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C 172 vs Drone - 172 wins.

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C 172 vs Drone - 172 wins.

Old 26th Jan 2023, 23:01
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C 172 vs Drone - 172 wins.

The official report is here:

https://www.tsb.gc.ca/eng/rapports-r.../a21o0069.html

The Toronto Buttonville Airport (CYKZ) is a very busy GA airport, particularly for flight training. In years past it was known to be the third busiest airport in Canada, though that is less so now. The approach to runway 15 is the second most common approach flown there (33 being the most common), so nothing the least unusual about a 172 flying a circuit to runway 15, it's been being done there since the 1950's! The police force involved operate their helicopter from that airport, so the environment is (should be) very well known to that police department. In any case, the police were "told", and hopefully do better with their drone operations in the future!
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Old 27th Jan 2023, 01:50
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So is this considered a kill for the flight school and the appropriate markings are added to the side of the cessna
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Old 27th Jan 2023, 04:53
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The pilots of the Cessna heard and felt a solid impact and suspected that they had hit a bird.



I once hit a Brewers Blackbird on short final in a C182. The bang was a real attention getter and I expected significant damage. However the poor bird had gone through the prop and there was no damage - just some blood on the cowling.

The bird I hit weighed less than 0.1 Kg. These guys hit a "bird" weighing 6.14 Kg! I think "solid impact" must be a significant understatement.

PS They hit the drone at 400', 1.3 nm from the threshold. That's a 3.1 glide path. Is that how visual circuits in light aircraft are taught these days? It seems very low to me.
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Last edited by India Four Two; 27th Jan 2023 at 05:08.
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Old 27th Jan 2023, 07:28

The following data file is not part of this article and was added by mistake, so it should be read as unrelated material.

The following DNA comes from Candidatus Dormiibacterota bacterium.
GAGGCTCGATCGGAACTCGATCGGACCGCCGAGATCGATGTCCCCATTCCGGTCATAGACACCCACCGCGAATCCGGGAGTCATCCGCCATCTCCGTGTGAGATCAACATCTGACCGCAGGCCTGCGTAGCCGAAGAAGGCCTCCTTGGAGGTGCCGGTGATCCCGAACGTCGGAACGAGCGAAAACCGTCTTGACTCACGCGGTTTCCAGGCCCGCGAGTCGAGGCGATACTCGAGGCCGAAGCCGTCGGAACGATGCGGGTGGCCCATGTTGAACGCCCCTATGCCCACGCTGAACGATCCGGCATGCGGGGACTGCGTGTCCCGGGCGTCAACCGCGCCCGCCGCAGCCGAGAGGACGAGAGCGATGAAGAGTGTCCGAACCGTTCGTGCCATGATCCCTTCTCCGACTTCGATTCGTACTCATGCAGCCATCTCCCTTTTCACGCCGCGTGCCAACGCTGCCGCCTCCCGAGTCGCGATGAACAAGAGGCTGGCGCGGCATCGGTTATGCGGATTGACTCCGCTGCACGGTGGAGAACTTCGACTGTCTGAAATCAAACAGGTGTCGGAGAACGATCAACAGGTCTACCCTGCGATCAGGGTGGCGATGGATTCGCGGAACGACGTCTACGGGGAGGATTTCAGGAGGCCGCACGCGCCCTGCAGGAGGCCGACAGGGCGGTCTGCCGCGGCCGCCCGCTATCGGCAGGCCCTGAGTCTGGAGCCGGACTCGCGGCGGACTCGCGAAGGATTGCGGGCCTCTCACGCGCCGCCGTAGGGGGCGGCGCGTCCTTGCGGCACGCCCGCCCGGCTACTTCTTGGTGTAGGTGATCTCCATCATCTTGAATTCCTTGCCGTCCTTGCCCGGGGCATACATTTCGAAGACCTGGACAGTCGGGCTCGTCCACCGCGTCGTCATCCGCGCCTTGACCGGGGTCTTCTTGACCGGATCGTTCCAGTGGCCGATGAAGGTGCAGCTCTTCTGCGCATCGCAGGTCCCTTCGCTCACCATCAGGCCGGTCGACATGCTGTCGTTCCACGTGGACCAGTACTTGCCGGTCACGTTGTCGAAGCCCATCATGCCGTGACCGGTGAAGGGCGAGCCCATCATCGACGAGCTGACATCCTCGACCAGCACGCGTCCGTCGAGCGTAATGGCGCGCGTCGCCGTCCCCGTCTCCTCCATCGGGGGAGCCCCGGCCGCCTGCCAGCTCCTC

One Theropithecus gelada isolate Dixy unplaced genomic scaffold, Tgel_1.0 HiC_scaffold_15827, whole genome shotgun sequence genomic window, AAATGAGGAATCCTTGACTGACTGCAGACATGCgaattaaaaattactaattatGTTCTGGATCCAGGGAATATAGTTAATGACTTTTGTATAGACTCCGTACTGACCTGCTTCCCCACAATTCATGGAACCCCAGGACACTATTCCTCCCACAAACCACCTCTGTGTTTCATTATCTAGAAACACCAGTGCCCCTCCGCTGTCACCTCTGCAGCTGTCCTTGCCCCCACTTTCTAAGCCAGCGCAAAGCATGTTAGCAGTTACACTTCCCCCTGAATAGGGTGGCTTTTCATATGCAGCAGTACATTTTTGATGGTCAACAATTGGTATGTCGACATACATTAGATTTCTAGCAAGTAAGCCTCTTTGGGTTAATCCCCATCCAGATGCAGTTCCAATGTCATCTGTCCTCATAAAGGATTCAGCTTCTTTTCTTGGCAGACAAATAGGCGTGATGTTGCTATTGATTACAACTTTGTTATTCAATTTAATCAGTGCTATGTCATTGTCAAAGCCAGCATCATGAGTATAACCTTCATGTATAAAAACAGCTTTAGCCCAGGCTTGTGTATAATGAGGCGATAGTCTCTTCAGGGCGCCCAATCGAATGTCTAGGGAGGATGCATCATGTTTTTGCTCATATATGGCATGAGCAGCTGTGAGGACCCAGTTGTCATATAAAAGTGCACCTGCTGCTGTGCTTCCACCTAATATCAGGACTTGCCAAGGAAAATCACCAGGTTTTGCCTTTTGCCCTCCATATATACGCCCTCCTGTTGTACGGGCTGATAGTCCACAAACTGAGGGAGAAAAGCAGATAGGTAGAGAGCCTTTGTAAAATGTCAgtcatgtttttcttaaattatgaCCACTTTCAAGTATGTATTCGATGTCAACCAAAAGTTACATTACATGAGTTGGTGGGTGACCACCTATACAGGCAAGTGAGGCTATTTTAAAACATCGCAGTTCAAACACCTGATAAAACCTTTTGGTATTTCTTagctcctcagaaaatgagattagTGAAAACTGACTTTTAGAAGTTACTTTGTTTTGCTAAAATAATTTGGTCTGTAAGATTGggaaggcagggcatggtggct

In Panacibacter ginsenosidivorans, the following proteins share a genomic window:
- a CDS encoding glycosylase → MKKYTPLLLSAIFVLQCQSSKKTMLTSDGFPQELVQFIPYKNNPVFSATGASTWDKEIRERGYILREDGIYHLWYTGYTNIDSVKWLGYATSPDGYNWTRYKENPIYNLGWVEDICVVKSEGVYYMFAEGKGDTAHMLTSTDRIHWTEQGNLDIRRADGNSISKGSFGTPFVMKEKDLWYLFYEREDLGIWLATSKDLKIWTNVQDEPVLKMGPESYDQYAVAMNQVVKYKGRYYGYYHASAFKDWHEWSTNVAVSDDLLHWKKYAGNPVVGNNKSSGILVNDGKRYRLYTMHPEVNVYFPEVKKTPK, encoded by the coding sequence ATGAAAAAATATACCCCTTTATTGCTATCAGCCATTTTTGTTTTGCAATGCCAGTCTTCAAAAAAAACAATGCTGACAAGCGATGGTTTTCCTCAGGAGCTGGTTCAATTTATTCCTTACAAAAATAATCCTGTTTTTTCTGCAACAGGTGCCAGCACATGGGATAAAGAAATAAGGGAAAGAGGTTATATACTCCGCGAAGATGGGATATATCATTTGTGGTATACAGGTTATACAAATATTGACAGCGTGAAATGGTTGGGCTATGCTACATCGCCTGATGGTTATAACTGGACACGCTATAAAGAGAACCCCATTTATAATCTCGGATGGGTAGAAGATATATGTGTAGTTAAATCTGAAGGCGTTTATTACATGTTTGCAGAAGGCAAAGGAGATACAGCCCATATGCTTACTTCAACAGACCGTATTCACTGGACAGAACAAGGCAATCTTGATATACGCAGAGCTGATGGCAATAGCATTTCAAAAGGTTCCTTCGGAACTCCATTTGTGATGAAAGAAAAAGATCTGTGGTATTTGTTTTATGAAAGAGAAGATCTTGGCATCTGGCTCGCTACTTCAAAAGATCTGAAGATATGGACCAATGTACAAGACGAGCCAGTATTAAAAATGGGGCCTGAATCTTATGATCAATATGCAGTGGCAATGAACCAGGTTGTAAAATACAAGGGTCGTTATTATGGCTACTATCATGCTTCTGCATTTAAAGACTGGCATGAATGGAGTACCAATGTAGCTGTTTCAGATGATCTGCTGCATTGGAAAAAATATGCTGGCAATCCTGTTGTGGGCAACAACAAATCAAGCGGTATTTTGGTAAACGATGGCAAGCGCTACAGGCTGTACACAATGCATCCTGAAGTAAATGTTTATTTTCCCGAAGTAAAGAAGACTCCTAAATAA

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Hope the drones insurance is sufficient to cover the damage.
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Old 27th Jan 2023, 09:44
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Police policy does not require that visual observers be trained crew members, and the remotely piloted aircraft pilot did not brief the visual observer on his role and responsibilities before the operation. As a result, the visual observer was not aware of the requirement to maintain visual line-of-sight with the remotely piloted aircraft, nor was he trained in visual scanning techniques or aircraft identification.

The remotely piloted aircraft pilot was tasked with operating the camera system, monitoring the status of the remotely piloted aircraft, and communicating on multiple channels. As a result, he likely became task saturated, restricting his ability to visually monitor the remotely piloted aircraft and hear radio calls on the control zone’s mandatory frequency and the sound of incoming aircraft, both of which preceded the collision.
This in a nurshell what we should learn from this : .Training issues once again ..
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Old 27th Jan 2023, 16:37
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Basically the drone operator in this case was a cameraman solely occupied in photography.

There was effectively no pilot.

TC Enforcement could charge YRP and the operator with careless operation as well as failure to make radio calls in MF airspace.
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Old 28th Jan 2023, 10:19
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So is this considered a kill for the flight school and the appropriate markings are added to the side of the cessna
Excellent!
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